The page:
After 1 to 3 inches of snow overnight (the lower amounts are to the south, and the higher amounts to the north), there could actually be a bit of a "lull" Sunday morning, with just light snow falling.
Then snow will increase during the afternoon, and become heavy with snowfall rates of an inch per hour possible. As a result, the National Weather Service has issued a Winter Storm Warning for all of southeast Michigan.
Steady temperatures in the mid to upper 20s. Wind eventually shifts around to the north at 10 to 20 mph.
Heavy snow early tapers off Sunday night after midnight. Storm total snow accumulations should average 6 to 10 inches across the metro area, with over 10 inches possible north of I-69.
Temperatures fall sharply to near zero by Monday morning, with a northwest wind of 15 to 25 mph creating wind chills near -20.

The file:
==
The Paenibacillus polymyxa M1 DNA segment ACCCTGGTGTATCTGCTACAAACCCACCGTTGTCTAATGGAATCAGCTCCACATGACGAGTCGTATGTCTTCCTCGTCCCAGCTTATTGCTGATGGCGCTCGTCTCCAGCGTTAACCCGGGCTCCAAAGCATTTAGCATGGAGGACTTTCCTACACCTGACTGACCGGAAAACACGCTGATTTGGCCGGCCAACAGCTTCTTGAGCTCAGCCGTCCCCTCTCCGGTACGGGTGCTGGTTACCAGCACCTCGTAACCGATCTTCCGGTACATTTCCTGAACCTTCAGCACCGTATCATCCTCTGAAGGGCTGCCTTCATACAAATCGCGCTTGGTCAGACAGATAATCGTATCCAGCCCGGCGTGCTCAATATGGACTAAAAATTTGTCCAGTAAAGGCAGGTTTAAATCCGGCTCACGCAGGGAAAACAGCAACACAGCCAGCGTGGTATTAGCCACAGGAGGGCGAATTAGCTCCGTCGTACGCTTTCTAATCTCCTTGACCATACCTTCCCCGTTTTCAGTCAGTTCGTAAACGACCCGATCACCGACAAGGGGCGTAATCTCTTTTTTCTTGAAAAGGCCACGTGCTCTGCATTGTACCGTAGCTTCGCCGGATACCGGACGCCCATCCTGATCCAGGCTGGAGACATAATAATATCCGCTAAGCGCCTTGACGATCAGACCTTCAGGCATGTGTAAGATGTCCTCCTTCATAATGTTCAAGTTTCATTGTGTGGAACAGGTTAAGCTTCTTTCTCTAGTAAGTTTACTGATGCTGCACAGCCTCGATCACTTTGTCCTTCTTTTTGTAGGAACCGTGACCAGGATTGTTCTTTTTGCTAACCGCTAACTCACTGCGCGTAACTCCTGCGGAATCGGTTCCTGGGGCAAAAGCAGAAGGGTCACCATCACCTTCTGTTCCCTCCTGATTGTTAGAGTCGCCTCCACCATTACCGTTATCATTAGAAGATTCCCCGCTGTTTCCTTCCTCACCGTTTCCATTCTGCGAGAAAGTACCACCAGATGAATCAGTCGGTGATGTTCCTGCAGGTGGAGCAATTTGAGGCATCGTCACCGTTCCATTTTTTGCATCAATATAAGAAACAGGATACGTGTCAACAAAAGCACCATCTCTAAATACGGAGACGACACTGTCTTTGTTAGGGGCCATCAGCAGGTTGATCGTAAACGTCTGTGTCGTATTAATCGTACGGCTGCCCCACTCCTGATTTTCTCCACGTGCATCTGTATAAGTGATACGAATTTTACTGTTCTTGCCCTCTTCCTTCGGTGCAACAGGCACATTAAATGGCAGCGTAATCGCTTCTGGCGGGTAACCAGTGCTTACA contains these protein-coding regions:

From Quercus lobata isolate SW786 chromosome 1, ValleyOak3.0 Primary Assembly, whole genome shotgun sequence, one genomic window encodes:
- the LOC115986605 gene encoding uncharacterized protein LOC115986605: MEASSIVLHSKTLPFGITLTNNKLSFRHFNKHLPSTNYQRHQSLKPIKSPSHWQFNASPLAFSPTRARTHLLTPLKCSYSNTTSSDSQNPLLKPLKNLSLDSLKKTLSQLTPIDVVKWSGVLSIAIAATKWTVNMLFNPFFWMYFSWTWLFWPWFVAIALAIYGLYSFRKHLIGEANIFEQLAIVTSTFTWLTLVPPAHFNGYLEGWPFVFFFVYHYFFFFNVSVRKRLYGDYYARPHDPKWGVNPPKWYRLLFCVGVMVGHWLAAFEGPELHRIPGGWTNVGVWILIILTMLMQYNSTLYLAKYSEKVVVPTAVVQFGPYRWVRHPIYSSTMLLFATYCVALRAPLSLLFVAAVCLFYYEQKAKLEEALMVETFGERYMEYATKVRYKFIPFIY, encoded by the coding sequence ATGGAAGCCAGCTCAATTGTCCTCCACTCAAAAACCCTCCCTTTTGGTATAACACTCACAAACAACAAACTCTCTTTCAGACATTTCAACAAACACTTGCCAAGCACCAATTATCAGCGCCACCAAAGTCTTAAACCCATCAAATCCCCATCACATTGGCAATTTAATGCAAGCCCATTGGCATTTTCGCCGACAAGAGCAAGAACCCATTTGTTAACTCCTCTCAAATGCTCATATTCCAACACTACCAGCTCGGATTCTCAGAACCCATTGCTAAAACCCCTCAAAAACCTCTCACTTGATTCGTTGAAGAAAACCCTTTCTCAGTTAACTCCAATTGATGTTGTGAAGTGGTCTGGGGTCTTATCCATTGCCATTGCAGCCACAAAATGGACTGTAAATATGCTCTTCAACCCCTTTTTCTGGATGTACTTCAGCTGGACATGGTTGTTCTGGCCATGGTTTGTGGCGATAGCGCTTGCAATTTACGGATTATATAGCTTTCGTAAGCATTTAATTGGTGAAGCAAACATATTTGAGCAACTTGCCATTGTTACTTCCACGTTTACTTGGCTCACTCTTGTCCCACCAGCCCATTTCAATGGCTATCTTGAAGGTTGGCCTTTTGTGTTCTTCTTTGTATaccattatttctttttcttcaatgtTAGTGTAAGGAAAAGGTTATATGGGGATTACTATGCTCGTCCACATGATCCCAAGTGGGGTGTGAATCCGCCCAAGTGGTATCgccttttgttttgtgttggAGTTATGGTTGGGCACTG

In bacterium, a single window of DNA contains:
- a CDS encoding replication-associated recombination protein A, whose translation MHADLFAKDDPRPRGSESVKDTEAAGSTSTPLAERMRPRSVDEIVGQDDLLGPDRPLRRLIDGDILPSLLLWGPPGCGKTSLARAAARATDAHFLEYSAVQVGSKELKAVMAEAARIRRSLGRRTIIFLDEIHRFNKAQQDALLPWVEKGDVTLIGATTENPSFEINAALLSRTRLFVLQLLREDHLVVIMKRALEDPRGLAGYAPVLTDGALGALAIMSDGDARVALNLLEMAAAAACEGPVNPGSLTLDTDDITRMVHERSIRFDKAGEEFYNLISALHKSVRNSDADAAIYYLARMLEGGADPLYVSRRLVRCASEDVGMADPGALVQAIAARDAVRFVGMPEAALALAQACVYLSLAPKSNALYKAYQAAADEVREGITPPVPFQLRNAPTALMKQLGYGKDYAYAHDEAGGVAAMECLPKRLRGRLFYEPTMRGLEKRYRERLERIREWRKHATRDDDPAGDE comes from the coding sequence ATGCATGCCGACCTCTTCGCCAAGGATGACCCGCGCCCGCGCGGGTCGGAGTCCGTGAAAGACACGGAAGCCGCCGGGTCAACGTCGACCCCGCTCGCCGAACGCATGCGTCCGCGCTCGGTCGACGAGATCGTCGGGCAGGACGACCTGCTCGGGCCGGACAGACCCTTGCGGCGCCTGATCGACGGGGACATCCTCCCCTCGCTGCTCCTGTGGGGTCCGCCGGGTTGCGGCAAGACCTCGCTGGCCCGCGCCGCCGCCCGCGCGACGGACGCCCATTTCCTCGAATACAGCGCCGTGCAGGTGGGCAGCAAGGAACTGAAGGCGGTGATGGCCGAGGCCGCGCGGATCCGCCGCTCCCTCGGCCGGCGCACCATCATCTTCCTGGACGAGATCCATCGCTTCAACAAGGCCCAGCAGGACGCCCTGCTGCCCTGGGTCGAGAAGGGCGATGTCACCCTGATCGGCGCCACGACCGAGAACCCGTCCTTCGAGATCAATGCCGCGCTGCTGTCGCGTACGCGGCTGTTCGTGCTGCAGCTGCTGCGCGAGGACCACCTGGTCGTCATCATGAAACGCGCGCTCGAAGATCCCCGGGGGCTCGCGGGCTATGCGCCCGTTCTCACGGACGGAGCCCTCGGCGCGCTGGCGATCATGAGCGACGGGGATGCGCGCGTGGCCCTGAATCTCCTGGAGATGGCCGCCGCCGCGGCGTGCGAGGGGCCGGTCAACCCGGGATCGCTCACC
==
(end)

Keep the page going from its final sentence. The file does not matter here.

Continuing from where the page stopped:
Many schools will probably be closed Monday, as well as Tuesday and possibly even Wednesday due to the extreme cold. With wind chills this cold, it would not surprise me to see the National Weather Service issue a rare Wind Chill Warning for Monday night and Tuesday morning.
Then we hit the severest Arctic outbreak we've seen in many years. Monday night's low of -10 could shatter our current record of -5, set back in 1942, and if our official daytime high Tuesday doesn't get above zero, it'll be the first time this has happened since January 19, 1994...I remember that day well: it was the coldest day in recorded Detroit weather history!
This is a very severe stretch of winter weather ahead. We'll keep you posted here online, on our free weather app (just search for "WDIV" in the app store) and on Local 4 News. And don't forget that you can follow me on Twitter at @PaulGrossLocal4.